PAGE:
— صهر (@sahar_akb_) April 26, 2022
Wellbeing of PhD applicants deteriorating
Some students are reportedly facing stress-related diseases due to visa uncertainties, including autoimmune diseases, acute stress disorder (ASD), extreme weight loss and anorexia.
Others have become distant from family members and friends to avoid the continuous reminder of not having a visa and becoming socially isolated.
Many of these student visa applicants have studied in top universities in Iran.
“In other words, they are talented people who only wish to study and progress in their field of research in the beautiful, calm, and developed country of Australia with its kind and welcoming people. They are asking for their voices to be heard on social media using the hashtag #we_are_academics,” said Taheri.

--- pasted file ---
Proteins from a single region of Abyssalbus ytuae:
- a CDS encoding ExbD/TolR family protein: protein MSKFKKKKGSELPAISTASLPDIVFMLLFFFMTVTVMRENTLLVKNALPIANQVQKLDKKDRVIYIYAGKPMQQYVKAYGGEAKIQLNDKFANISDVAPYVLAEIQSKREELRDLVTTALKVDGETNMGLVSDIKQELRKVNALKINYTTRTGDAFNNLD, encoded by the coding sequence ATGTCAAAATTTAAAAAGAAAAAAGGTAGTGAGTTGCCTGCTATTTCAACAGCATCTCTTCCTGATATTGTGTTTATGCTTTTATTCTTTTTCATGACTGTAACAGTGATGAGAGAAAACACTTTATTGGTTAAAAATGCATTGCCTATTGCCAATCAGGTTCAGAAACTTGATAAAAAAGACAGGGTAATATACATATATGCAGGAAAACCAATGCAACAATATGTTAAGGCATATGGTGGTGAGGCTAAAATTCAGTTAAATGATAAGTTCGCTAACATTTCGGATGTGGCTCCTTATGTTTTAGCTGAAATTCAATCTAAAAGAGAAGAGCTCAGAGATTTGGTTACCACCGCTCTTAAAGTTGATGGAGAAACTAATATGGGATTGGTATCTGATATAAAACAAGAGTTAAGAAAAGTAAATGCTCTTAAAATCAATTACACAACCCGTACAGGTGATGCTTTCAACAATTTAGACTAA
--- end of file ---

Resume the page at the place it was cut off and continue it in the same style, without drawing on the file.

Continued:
She plans to travel to Australia with her family as soon as their visa is granted. The delays in getting her Australian student visa have meant that she and her husband were forced to reject many promising career opportunities with good salaries.
Her son’s education is also in jeopardy.
“Moreover, after receiving my scholarship, I spoke with the Temporary Residents Programme and obtained the Confirmation of Placement in a New South Wales government school for my son,” said Taheri.
She was planning on enrolling her son in primary school in NSW from February 2022 but is uncertain whether to let him enrol in an Iranian school or wait for her visa so he could study in Australia.